A couple of days ago Andy Raingold – co-founder of Change in Nature – and myself co-facilitated a two-day Nature Immersion for a diverse cohort of leaders to explore and embody future-fit leading, shifting consciousness from separateness to connectedness, and opening up to the Mind of Nature, held within a beautiful and secluded valley in the heart of the Cotswolds.

Amazingly, the wet and windy weather of August here in the UK paused to provide us with a window of sun shine and warmth for the entire two days, so the participants could embrace a 12 hour overnight solo in the woods while seeing the stars pierce the beech leaf canopy, with the moon light and early morning rays flooding the woodland, and so we could have meals, conversations and experiential exercises in the warmth of the summer sun.   What gratitude Andy and I have for Nature providing the ideal conditions for this gentle yet provocative Immersion.

A number of things were seeded and explored over the two days such as: the attunement of inner-outer, sense of purpose, interconnectedness, panarchy and the dynamics of transformation, the soul-dance of co-creativity and emergence, and how our ‘being-and-knowing’ informs and enriches our ‘doing’.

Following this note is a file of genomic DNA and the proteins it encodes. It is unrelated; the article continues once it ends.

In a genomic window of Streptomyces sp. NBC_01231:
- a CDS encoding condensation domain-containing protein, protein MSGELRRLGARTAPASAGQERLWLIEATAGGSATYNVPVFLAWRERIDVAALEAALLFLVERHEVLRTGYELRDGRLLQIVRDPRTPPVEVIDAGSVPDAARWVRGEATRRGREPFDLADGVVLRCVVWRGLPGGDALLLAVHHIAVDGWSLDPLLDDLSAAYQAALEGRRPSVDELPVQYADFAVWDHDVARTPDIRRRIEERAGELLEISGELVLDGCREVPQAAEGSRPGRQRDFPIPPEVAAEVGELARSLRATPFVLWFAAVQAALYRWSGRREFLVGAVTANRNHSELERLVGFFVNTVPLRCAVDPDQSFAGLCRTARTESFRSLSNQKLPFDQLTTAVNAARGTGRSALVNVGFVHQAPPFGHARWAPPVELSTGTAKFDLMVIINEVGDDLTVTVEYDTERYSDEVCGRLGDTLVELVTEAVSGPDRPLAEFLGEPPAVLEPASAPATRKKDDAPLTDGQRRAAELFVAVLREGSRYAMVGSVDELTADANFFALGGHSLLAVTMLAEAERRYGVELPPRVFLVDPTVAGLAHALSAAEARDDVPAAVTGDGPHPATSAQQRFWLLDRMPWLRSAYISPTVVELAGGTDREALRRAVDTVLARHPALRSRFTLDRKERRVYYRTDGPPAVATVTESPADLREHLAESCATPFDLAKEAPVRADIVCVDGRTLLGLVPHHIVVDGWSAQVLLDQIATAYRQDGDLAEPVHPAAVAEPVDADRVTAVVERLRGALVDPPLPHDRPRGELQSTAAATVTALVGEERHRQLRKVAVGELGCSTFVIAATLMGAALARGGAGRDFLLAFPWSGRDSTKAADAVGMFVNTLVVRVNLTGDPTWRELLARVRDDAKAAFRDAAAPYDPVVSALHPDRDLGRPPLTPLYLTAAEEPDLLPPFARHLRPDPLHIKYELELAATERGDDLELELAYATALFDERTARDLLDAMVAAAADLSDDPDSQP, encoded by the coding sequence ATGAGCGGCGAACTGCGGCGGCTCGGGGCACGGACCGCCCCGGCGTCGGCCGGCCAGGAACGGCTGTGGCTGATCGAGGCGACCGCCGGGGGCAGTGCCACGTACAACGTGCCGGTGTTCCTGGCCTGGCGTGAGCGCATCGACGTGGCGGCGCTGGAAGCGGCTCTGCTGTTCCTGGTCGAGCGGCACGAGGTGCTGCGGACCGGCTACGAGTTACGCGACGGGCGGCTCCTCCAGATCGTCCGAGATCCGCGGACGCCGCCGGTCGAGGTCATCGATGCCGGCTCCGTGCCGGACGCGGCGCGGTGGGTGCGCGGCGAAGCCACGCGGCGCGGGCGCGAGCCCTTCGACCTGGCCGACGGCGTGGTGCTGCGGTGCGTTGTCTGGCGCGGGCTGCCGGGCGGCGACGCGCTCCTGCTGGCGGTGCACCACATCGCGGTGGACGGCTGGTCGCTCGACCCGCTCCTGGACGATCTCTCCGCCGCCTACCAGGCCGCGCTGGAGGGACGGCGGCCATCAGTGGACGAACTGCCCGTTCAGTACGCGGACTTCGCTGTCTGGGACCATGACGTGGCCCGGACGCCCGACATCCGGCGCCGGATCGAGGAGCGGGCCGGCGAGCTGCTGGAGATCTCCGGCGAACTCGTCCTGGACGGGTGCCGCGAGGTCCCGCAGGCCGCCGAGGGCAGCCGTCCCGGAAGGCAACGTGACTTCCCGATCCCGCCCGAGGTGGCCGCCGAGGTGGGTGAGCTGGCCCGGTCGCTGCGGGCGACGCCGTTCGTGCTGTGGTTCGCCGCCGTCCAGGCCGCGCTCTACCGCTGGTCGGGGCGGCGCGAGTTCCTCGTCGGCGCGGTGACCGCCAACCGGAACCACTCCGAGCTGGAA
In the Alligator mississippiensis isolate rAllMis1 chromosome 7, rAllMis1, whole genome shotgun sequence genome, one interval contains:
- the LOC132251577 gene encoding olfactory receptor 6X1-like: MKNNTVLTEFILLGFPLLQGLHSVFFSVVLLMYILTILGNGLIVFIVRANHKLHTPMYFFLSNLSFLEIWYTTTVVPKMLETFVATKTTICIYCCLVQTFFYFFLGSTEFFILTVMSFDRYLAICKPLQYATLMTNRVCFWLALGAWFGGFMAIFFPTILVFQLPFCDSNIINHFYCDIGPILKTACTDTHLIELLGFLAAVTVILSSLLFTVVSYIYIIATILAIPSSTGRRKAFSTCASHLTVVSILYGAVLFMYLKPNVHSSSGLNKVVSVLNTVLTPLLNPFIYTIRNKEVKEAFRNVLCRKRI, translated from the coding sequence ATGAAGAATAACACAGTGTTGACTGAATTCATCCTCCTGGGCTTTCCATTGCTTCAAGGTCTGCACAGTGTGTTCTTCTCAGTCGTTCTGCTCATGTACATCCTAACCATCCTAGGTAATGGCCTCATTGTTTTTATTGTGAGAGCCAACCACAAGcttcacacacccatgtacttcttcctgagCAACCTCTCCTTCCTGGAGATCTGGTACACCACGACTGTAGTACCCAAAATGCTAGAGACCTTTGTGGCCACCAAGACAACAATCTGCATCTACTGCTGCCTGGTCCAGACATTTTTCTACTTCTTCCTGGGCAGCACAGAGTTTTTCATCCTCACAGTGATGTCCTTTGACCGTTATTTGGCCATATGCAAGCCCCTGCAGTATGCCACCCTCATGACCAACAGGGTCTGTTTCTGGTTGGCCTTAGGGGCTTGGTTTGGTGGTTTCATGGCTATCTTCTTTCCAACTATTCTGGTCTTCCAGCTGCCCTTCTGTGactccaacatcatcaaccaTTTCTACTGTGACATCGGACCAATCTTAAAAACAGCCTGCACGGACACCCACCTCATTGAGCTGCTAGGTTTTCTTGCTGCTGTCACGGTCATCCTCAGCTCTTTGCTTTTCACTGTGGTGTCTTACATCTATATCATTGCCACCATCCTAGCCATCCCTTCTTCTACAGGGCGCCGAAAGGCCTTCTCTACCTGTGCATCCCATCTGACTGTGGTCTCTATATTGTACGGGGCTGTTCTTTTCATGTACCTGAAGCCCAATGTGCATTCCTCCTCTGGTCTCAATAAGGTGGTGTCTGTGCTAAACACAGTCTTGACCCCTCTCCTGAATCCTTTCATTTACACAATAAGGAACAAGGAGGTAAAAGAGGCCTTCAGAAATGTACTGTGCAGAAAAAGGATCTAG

One theme that emerged early on and then deepened throughout the two-day immersion was that of music, and how we are all co-creative musicians participating in this inter-relational Dance of Life.  We may learn to tune-in to this deeper music within and all around us, if we so choose to hear/see/sense deeply enough.

‘Hear and your soul shall sing.’  The Book of Isaiah

The space between the notes is what gives the music its rhythm and depth.

Likewise, creating and holding space is vital for today’s leadership and organisational development.  All-too-often holding space is overlooked in today’s busyness. Stillness and space are seen as either a luxury or something to be filled-in as we get swept along with our hurry-up-and-get-on-with-it culture.  This encourages the superficial and undermines the deep.

This trilemma of social, economic and environmental crises now upon us demands the deep. The challenges our leaders face in transforming their organisations while keeping the wheels on the road amid unceasing change demands the deep.

Our leadership ability to adequately hold space is what allows for creative tensions to be worked through, to be fully sung if you like, rather than force-fitted into hurried solutions while frustration remains.  It is space that allows for the depth within ourselves to be more readily seen from the surface.

When we reduce down our spaces, we commodify the music, we de-soul our work and cut ourselves off from the very well-spring we so urgently need to be tapping into amid these tumultuous times.

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Future Fit Leading:  Manifesting A Revolution In Consciousness

August 8, 2017

Often people ask me to explain ‘Future Fit Leadership’ to them.  So here goes, a short article about just that.

First, I would like to share some of the context to future-fit leadership.

There is a revolution underway, a revolution with profound consequences for ourselves, our organisations and our wider social systems.